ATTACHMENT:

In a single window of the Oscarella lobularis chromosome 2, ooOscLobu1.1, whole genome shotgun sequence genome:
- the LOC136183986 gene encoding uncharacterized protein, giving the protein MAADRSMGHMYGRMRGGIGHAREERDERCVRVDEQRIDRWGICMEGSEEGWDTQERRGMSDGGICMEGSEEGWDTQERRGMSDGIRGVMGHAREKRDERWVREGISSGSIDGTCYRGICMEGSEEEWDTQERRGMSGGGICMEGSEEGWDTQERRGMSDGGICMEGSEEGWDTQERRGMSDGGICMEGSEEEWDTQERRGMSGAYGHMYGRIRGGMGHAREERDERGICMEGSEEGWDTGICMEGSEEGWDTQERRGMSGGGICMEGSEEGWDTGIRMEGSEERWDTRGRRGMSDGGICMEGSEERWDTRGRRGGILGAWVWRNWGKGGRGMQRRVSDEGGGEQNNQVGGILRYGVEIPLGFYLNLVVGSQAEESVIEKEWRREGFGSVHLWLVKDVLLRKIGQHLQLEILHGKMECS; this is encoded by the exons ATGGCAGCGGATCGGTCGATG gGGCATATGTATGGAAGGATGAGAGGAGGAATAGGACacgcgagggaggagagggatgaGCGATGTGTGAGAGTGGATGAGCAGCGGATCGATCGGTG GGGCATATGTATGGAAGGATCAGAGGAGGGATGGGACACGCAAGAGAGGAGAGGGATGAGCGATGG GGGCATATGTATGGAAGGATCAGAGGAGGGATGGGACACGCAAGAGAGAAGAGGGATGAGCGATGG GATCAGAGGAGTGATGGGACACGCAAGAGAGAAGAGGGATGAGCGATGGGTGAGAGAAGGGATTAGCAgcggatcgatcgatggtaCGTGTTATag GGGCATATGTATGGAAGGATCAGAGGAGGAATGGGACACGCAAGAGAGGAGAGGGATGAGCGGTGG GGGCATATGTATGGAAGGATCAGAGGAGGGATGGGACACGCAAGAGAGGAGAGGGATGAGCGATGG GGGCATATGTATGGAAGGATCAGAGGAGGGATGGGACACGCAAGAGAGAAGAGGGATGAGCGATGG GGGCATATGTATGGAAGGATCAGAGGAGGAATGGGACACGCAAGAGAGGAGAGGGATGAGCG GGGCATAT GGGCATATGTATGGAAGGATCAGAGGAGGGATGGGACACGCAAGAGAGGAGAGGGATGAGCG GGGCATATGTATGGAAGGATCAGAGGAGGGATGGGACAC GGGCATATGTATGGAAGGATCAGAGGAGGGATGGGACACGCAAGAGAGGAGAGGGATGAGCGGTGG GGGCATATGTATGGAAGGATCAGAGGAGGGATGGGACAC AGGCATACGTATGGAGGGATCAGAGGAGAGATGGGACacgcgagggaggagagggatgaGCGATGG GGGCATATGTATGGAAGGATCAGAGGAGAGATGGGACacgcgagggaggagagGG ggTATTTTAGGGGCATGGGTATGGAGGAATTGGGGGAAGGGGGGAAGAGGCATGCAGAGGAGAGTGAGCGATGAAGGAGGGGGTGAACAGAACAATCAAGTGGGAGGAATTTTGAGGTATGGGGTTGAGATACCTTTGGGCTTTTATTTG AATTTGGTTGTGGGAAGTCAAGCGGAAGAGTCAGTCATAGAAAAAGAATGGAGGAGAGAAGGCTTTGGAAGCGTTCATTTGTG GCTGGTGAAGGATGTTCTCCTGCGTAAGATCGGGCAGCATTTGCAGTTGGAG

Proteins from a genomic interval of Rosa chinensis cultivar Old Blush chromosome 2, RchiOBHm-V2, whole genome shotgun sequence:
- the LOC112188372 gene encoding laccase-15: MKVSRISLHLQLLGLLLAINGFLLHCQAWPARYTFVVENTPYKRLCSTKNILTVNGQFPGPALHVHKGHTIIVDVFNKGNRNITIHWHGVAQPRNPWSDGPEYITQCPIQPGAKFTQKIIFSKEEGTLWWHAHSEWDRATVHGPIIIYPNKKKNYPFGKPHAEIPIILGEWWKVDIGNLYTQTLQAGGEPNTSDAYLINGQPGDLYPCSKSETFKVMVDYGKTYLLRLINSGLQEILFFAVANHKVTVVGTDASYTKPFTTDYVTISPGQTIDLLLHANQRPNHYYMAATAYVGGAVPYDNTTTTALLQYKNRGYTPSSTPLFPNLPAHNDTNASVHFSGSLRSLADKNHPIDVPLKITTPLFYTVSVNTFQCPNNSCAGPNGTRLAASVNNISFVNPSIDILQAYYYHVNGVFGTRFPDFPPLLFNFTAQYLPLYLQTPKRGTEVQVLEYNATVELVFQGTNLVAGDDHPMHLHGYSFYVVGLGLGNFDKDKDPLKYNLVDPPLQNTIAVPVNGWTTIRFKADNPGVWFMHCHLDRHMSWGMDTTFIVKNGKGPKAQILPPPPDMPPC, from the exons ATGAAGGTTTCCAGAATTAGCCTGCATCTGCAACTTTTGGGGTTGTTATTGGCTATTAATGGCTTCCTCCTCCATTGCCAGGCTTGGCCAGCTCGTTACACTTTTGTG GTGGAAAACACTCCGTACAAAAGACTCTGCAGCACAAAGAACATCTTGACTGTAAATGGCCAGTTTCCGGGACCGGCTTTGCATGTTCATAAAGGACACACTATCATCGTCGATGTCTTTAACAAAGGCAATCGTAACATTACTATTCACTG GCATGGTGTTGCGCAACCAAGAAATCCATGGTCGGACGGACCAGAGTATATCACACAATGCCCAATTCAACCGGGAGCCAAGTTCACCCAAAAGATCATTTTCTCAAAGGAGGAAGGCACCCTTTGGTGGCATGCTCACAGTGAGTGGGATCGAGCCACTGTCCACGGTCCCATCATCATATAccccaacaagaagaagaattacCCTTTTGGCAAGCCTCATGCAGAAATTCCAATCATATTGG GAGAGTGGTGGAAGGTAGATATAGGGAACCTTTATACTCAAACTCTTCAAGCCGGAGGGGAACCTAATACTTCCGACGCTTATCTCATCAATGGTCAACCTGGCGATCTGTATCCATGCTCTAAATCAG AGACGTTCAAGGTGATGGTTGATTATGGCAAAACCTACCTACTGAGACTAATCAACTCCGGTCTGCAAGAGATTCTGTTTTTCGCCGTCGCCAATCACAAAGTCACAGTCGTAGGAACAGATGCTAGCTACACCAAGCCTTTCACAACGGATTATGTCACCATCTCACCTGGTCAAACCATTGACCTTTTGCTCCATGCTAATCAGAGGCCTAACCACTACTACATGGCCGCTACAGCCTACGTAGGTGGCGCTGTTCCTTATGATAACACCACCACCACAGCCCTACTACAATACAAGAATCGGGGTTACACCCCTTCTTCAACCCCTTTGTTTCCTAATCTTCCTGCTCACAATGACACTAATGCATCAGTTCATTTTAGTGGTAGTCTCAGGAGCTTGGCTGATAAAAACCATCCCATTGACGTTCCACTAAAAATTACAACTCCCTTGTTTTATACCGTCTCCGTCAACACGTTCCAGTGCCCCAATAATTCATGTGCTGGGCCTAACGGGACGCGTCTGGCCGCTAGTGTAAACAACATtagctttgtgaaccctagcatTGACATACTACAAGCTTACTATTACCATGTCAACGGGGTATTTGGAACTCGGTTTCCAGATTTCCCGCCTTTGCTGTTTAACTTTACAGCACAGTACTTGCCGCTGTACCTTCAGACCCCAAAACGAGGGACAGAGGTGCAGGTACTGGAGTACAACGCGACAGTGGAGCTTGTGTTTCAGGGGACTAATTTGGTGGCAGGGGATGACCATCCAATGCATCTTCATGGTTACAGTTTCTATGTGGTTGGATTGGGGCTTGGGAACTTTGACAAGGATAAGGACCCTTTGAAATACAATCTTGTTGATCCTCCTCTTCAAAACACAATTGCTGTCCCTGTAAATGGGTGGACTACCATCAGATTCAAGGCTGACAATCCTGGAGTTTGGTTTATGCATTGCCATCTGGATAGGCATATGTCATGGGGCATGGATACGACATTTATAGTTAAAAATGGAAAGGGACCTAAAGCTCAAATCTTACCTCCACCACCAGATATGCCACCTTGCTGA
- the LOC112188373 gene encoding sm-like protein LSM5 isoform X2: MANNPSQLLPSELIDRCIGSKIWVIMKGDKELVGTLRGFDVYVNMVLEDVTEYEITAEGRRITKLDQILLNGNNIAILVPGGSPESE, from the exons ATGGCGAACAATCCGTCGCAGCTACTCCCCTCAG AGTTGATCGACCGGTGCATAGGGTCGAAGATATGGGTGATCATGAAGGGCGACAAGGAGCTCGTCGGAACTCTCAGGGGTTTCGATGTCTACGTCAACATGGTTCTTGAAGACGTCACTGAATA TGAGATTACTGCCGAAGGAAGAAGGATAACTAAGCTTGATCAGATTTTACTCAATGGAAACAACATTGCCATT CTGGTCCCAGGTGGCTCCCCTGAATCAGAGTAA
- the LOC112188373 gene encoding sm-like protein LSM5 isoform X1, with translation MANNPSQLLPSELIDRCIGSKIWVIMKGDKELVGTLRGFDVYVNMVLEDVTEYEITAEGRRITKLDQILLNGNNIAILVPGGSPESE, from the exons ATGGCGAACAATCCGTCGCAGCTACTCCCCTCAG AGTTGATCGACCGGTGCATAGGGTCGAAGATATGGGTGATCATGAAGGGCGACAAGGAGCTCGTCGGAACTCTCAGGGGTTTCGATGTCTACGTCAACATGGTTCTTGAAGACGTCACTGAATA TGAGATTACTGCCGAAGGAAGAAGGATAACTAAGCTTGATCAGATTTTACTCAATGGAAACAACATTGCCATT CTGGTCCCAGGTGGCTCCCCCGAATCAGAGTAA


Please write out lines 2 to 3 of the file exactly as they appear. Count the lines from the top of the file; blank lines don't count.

- the LOC136183986 gene encoding uncharacterized protein, giving the protein MAADRSMGHMYGRMRGGIGHAREERDERCVRVDEQRIDRWGICMEGSEEGWDTQERRGMSDGGICMEGSEEGWDTQERRGMSDGIRGVMGHAREKRDERWVREGISSGSIDGTCYRGICMEGSEEEWDTQERRGMSGGGICMEGSEEGWDTQERRGMSDGGICMEGSEEGWDTQERRGMSDGGICMEGSEEEWDTQERRGMSGAYGHMYGRIRGGMGHAREERDERGICMEGSEEGWDTGICMEGSEEGWDTQERRGMSGGGICMEGSEEGWDTGIRMEGSEERWDTRGRRGMSDGGICMEGSEERWDTRGRRGGILGAWVWRNWGKGGRGMQRRVSDEGGGEQNNQVGGILRYGVEIPLGFYLNLVVGSQAEESVIEKEWRREGFGSVHLWLVKDVLLRKIGQHLQLEILHGKMECS; this is encoded by the exons ATGGCAGCGGATCGGTCGATG gGGCATATGTATGGAAGGATGAGAGGAGGAATAGGACacgcgagggaggagagggatgaGCGATGTGTGAGAGTGGATGAGCAGCGGATCGATCGGTG GGGCATATGTATGGAAGGATCAGAGGAGGGATGGGACACGCAAGAGAGGAGAGGGATGAGCGATGG GGGCATATGTATGGAAGGATCAGAGGAGGGATGGGACACGCAAGAGAGAAGAGGGATGAGCGATGG GATCAGAGGAGTGATGGGACACGCAAGAGAGAAGAGGGATGAGCGATGGGTGAGAGAAGGGATTAGCAgcggatcgatcgatggtaCGTGTTATag GGGCATATGTATGGAAGGATCAGAGGAGGAATGGGACACGCAAGAGAGGAGAGGGATGAGCGGTGG GGGCATATGTATGGAAGGATCAGAGGAGGGATGGGACACGCAAGAGAGGAGAGGGATGAGCGATGG GGGCATATGTATGGAAGGATCAGAGGAGGGATGGGACACGCAAGAGAGAAGAGGGATGAGCGATGG GGGCATATGTATGGAAGGATCAGAGGAGGAATGGGACACGCAAGAGAGGAGAGGGATGAGCG GGGCATAT GGGCATATGTATGGAAGGATCAGAGGAGGGATGGGACACGCAAGAGAGGAGAGGGATGAGCG GGGCATATGTATGGAAGGATCAGAGGAGGGATGGGACAC GGGCATATGTATGGAAGGATCAGAGGAGGGATGGGACACGCAAGAGAGGAGAGGGATGAGCGGTGG GGGCATATGTATGGAAGGATCAGAGGAGGGATGGGACAC AGGCATACGTATGGAGGGATCAGAGGAGAGATGGGACacgcgagggaggagagggatgaGCGATGG GGGCATATGTATGGAAGGATCAGAGGAGAGATGGGACacgcgagggaggagagGG ggTATTTTAGGGGCATGGGTATGGAGGAATTGGGGGAAGGGGGGAAGAGGCATGCAGAGGAGAGTGAGCGATGAAGGAGGGGGTGAACAGAACAATCAAGTGGGAGGAATTTTGAGGTATGGGGTTGAGATACCTTTGGGCTTTTATTTG AATTTGGTTGTGGGAAGTCAAGCGGAAGAGTCAGTCATAGAAAAAGAATGGAGGAGAGAAGGCTTTGGAAGCGTTCATTTGTG GCTGGTGAAGGATGTTCTCCTGCGTAAGATCGGGCAGCATTTGCAGTTGGAG

Proteins from a genomic interval of Rosa chinensis cultivar Old Blush chromosome 2, RchiOBHm-V2, whole genome shotgun sequence: